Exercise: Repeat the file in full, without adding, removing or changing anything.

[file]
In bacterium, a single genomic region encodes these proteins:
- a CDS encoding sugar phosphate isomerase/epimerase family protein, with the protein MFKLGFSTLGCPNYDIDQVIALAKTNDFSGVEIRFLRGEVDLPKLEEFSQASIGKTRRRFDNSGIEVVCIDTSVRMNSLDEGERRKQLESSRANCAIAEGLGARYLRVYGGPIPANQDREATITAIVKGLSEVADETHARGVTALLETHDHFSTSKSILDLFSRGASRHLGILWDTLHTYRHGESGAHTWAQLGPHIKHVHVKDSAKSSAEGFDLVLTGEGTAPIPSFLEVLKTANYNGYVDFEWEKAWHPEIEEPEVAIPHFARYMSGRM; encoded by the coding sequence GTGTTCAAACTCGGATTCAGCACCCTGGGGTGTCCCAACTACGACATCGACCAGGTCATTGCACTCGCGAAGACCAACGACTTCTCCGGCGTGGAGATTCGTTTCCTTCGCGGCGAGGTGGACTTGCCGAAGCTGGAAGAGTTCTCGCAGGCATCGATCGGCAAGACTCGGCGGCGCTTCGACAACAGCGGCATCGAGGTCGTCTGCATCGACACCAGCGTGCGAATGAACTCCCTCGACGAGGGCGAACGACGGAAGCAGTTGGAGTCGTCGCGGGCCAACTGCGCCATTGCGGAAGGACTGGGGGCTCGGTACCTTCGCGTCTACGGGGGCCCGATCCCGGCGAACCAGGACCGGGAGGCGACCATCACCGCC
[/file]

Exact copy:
In bacterium, a single genomic region encodes these proteins:
- a CDS encoding sugar phosphate isomerase/epimerase family protein, with the protein MFKLGFSTLGCPNYDIDQVIALAKTNDFSGVEIRFLRGEVDLPKLEEFSQASIGKTRRRFDNSGIEVVCIDTSVRMNSLDEGERRKQLESSRANCAIAEGLGARYLRVYGGPIPANQDREATITAIVKGLSEVADETHARGVTALLETHDHFSTSKSILDLFSRGASRHLGILWDTLHTYRHGESGAHTWAQLGPHIKHVHVKDSAKSSAEGFDLVLTGEGTAPIPSFLEVLKTANYNGYVDFEWEKAWHPEIEEPEVAIPHFARYMSGRM; encoded by the coding sequence GTGTTCAAACTCGGATTCAGCACCCTGGGGTGTCCCAACTACGACATCGACCAGGTCATTGCACTCGCGAAGACCAACGACTTCTCCGGCGTGGAGATTCGTTTCCTTCGCGGCGAGGTGGACTTGCCGAAGCTGGAAGAGTTCTCGCAGGCATCGATCGGCAAGACTCGGCGGCGCTTCGACAACAGCGGCATCGAGGTCGTCTGCATCGACACCAGCGTGCGAATGAACTCCCTCGACGAGGGCGAACGACGGAAGCAGTTGGAGTCGTCGCGGGCCAACTGCGCCATTGCGGAAGGACTGGGGGCTCGGTACCTTCGCGTCTACGGGGGCCCGATCCCGGCGAACCAGGACCGGGAGGCGACCATCACCGCC